Some mechanisms have been suggested to explain why the MSLD flap is superior to the CLD flap with similar flap sizes. The MSLD flap and the CLD flap differ mostly in anatomic locations dissected. Deep lymph vessels exist below the fascia and drain lipoproteins and chylomicrons in blood vessels within muscle [1617] (Fig. 5). In the MSLD flap, the proportion of muscle where comparatively deep lymph vessels are located is smaller than that in the CLD flap. Moreover, deep lymph vessels seem to be potentially affected by reflection from muscle movement and accordingly are more difficult to seal. Santanelli et al. [12] reported that seroma was not observed at the donor site of seven patients who underwent total breast reconstruction with a pedicled TAP flap without muscle. Another possible explanation is that the MSLD flap might be less invasive than the CLD flap because the dissected site for elevating the MSLD flap is along muscle fibers. Further study is needed to examine which MSLD flap factors reduce the frequency of donor-site morbidities related to seroma.
There are some limitations to this study with the foremost being the small sample size. The subcategories of race, smoking status, and hypertension are extremely small in number, having an imperceptible effect on the statistical analysis. Based on our method, there was some selection bias in both groups, considering the limitations of this nonrandomized retrospective study. Additional prospective randomized controlled trials will be required to obtain powerful and reliable evidence for the superiority of the MSLD flap over that of the CLD flap in donor-site morbidities related to seroma.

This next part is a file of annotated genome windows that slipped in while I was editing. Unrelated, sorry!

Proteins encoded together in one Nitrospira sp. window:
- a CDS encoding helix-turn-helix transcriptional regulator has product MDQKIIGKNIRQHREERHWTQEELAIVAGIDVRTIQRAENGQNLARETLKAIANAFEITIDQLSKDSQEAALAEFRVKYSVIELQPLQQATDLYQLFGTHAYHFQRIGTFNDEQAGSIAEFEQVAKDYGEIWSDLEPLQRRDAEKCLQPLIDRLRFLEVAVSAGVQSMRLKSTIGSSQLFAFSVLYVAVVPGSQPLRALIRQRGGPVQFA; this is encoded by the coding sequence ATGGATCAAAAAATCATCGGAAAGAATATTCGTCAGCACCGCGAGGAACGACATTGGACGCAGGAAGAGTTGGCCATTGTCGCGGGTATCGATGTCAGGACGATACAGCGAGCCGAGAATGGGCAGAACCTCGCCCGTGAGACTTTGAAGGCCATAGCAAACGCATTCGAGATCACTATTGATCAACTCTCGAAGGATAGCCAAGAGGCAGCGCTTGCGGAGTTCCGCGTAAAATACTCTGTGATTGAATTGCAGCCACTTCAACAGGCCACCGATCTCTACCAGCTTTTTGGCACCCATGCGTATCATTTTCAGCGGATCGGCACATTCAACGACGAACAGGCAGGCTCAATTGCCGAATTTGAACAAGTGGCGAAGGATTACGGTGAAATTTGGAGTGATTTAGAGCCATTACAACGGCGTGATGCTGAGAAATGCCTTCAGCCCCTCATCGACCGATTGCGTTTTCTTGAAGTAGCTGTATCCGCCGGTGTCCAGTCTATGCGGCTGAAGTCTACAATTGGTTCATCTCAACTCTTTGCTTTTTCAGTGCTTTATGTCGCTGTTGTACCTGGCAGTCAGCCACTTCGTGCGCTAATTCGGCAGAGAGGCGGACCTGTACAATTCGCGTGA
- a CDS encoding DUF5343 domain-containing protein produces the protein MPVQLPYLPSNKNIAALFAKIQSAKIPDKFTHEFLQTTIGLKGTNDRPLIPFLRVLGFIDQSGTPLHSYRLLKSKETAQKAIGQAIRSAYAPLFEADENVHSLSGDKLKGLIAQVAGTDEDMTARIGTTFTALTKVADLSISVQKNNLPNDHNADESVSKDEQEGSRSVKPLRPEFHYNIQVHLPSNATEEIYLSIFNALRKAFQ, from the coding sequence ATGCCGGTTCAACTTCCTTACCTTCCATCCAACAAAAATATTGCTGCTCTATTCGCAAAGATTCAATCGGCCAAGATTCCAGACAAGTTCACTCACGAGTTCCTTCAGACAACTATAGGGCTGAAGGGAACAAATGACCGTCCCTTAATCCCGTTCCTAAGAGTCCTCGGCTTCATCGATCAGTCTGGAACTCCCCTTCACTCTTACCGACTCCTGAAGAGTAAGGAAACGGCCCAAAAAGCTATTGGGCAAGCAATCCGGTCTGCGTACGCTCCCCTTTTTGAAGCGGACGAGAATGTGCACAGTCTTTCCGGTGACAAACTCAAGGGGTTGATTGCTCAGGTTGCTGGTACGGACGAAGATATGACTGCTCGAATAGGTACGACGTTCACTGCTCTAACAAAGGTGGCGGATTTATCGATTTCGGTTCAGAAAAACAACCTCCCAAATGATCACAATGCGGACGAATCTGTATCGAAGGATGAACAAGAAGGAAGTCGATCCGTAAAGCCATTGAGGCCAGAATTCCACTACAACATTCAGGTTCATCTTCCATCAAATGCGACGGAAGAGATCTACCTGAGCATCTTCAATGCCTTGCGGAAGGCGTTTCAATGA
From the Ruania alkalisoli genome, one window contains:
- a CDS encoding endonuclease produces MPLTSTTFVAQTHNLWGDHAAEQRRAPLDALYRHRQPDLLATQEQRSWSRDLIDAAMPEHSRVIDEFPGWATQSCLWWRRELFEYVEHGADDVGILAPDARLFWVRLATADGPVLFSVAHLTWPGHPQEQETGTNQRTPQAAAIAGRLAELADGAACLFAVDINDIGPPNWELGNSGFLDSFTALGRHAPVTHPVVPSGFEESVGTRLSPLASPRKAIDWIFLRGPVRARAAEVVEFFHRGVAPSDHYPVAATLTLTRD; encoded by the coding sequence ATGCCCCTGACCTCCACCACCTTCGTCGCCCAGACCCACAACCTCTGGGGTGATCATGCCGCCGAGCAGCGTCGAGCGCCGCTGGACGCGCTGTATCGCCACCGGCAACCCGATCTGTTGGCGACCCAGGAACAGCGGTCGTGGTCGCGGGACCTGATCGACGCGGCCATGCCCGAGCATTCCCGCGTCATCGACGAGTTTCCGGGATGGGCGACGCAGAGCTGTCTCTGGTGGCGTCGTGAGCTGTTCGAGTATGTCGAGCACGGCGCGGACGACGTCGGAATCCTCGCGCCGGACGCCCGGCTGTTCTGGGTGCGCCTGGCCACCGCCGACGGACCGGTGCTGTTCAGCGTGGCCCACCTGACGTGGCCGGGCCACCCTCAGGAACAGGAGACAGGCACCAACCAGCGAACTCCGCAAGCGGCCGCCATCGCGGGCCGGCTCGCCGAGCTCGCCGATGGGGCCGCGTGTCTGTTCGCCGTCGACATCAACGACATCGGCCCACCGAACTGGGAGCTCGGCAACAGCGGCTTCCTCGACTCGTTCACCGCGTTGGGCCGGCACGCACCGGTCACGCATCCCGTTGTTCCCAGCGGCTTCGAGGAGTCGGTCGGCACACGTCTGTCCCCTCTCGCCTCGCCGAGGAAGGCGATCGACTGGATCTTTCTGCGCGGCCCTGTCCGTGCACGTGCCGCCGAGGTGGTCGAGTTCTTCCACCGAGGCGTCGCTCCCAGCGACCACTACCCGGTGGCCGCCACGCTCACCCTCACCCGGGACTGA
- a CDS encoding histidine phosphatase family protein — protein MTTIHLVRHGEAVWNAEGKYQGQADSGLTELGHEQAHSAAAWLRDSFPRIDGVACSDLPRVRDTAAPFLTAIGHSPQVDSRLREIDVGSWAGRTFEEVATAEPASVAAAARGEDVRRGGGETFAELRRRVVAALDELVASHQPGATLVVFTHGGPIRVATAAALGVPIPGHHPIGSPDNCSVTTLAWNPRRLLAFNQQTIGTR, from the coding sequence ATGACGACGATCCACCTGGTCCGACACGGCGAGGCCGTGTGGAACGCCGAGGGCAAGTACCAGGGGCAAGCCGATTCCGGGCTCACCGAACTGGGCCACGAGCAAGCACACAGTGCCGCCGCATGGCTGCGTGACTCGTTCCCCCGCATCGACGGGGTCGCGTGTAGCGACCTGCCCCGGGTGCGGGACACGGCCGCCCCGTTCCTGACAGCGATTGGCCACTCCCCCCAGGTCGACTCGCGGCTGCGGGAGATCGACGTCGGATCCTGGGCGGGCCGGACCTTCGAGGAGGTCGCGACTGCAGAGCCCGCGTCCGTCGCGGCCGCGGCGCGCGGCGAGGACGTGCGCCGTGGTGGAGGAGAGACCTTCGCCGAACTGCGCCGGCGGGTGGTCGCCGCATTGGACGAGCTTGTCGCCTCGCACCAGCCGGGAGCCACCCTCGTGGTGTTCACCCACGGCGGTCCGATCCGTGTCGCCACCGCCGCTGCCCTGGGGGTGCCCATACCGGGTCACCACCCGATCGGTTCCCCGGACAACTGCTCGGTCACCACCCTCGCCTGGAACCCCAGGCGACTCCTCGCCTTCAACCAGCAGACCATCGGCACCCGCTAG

In summary, although the data are limited, the MSLD flap for breast reconstruction may be effective and a useful option for reducing the indwelling period of drainage and thus the length of the hospital stay.
In conclusion, postoperative seroma is the most common complication of latissimus dorsi flap surgery for breast reconstruction. We found that the MSLD flap is superior to the CLD flap in terms of reducing seroma formation at the donor site, length of the drainage period, surgical time, and length of the hospital stay. Thus, the MSLD flap may be a useful option for small breast reconstruction if earlier discharge from a hospital is demanded.

Figures and Tables

Fig. 1